A closed-bore, fixed payload EMM-like design will be assumed. This is to limit the energy required per cycle, and the total force. With a shuttle, the energy is provided both to the launch package and the shuttle. With EMM, all energy goes into the launch package. This also avoids the need for a shuttle energy dissipation mechanism, and removes the impact on cycle time of shuttle retrieval. The disadvantage is the loss of adaptability; an open design, EMALS-like launcher would be able to launch packages of widely varying geometry, whereas the closed-bore design is restricted to canisters fitting the launcher bore.

Scaling the EMM down linearly to the lower launch force of 98,000N, the mass per unit length would be 56 kg/m. The resulting total mass for the 278 m accelerator is 15,600 kg.

The function of the LRL structure is to transfer launch loads to the lunar surface. The difference in mass per unit length of EMALS and EMM shows that structural mass can be a significant contributor to the total launch system mass. The breech and yoke assembly of EMM barrel weight were probably several hundred kg. These transferred the EMM launch force to the baseplate.

Schematic of accelerator subsection with support structure and anchors.

It is assumed that a support structure effective density of 5 kg/m^{3} will withstand 10,000N. This is much lighter than terrestrial structures, but a lunar structure does not need to withstand wind, ice or seismic forces. The structure to withstand 98,000N would therefore have a density of 50 kg/m^{3}.The support structure volume is assumed to be 0.01 times the cube of the subsection length. Then the support structure mass per subsection is 50 × 0.01 × L_{s}^{3}, and the total structure mass (including anchors) is (278 / L_{s}) × (200 + 0.5 × L_{s}^{3}). Minimizing this function with respect to L_{s} gives a subsection length of 5.85m. 48 subsections are needed, and the total support structure mass with anchors is 14,300 kg.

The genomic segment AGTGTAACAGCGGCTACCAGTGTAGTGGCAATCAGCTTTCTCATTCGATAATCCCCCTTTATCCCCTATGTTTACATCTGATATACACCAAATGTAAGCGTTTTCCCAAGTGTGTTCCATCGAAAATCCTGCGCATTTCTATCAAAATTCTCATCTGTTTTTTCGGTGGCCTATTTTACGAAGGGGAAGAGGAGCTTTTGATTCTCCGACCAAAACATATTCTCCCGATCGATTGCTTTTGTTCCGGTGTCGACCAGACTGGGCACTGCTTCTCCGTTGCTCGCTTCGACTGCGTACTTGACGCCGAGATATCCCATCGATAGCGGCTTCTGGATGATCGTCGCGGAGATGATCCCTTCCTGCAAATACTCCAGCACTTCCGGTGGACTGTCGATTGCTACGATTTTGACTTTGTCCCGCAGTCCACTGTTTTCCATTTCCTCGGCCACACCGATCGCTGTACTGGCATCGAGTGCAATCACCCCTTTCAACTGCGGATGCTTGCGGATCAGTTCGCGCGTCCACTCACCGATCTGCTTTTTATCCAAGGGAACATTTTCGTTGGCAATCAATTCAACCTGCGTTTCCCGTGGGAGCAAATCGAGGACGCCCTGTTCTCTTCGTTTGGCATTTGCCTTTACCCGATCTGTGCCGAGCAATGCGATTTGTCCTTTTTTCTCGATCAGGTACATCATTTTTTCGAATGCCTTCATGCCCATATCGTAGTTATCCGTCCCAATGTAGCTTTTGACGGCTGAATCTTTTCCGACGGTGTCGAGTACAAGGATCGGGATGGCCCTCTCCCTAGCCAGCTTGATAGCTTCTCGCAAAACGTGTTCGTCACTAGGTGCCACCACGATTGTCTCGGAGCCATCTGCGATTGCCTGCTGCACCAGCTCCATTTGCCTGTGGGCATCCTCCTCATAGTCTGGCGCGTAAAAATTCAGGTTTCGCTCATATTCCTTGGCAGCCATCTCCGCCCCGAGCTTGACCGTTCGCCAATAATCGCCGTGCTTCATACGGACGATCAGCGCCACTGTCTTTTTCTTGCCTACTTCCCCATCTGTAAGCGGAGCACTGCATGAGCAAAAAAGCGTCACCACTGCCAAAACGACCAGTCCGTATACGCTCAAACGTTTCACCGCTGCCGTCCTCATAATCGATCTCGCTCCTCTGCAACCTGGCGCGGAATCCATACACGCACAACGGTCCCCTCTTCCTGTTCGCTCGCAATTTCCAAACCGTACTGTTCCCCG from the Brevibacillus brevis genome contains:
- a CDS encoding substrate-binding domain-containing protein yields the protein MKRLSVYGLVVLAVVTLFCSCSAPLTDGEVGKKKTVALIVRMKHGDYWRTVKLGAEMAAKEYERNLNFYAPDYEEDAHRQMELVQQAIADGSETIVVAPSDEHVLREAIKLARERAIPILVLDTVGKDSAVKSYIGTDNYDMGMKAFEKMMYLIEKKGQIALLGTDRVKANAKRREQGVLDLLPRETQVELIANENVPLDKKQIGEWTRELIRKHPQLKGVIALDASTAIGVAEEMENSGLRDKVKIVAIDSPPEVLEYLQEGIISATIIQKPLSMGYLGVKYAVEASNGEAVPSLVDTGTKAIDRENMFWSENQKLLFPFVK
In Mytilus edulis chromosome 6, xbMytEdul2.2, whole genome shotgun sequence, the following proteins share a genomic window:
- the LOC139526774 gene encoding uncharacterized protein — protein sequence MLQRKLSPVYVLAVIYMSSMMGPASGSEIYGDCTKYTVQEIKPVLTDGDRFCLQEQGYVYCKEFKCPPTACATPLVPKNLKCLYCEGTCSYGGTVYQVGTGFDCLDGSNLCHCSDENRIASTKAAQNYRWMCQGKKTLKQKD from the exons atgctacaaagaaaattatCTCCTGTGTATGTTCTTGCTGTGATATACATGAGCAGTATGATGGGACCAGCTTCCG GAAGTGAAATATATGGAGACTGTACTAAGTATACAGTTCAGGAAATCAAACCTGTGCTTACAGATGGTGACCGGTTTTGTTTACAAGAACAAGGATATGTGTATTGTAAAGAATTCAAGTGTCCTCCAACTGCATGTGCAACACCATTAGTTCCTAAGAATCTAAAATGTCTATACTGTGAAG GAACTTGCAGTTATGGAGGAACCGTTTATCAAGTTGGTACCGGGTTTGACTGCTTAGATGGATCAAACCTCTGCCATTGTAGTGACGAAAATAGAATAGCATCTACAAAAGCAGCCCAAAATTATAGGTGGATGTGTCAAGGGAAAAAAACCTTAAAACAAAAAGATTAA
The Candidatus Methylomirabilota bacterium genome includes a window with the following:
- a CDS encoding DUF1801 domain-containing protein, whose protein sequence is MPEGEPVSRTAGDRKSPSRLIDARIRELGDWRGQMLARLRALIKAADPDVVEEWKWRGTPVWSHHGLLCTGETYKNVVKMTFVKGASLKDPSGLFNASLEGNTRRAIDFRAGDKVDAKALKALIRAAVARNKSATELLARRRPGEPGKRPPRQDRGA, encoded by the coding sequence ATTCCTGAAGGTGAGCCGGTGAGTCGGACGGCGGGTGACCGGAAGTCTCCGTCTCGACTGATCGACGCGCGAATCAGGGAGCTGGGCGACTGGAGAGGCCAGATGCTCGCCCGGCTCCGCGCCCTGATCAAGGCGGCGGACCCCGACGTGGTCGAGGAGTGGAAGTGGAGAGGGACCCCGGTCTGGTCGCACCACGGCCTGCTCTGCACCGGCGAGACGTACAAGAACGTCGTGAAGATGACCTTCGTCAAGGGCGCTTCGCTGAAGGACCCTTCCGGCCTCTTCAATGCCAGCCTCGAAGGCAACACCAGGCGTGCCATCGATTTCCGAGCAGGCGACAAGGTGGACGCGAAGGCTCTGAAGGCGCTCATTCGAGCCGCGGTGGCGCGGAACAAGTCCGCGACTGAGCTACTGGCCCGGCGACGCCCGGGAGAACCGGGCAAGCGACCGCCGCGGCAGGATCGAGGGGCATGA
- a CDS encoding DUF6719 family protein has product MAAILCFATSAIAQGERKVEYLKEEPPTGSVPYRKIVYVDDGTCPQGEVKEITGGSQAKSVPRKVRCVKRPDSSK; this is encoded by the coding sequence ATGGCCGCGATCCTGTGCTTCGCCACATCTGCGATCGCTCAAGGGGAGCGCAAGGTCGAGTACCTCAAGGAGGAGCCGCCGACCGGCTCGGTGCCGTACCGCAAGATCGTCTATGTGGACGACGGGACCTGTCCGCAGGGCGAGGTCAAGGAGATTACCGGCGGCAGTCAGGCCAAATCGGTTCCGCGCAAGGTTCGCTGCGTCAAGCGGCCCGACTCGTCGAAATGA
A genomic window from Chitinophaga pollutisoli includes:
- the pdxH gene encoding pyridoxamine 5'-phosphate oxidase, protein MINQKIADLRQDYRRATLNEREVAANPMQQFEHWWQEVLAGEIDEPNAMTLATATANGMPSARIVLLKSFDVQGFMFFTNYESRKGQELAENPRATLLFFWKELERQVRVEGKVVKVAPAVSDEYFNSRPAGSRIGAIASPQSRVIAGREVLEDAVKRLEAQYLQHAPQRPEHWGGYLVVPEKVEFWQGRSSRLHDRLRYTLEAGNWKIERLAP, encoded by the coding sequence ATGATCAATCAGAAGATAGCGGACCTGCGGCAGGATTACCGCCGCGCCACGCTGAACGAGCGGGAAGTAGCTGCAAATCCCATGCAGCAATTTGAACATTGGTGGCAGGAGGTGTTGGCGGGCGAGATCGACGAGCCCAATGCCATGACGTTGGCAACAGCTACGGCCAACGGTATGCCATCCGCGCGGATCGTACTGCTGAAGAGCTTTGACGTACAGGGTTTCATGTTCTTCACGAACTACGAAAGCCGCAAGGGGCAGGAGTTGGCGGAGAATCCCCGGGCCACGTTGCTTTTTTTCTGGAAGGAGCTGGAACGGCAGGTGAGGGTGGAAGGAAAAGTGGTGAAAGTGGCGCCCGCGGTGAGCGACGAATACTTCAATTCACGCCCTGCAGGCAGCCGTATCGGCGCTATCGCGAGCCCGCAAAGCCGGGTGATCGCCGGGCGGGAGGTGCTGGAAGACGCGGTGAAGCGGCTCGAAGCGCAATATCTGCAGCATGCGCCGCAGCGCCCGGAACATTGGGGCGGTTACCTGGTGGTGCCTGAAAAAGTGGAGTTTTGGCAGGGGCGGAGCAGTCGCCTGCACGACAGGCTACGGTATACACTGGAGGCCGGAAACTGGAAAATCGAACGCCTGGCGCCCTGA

Some of the structural mass could be obtained

The ability to use _{s}_{IS})_{IS}

Photovoltaic panels for space applications of very high performance are being produced. The panels being installed on the JUNO spacecraft have efficiency of over 40%. Panels with energy density of 200 watts per kilogram are available. There are some cost implications for using the highest performance panels available, but these will be insignificant compared to overall LRL cost.

Assume a photovoltaic power source for the system, with area _{p}^{2}. Define the energy efficiency of the launch system as _{L}_{e}_{L}_{p}

The required cycle time _{c}_{c}_{c}

At 42% efficiency, the required solar panel area is 1.8 square meters times the number of launches per day. At 2.87 kg per square meter, this contributes a mass to the system of only 5.2 kg times the number of launches per day.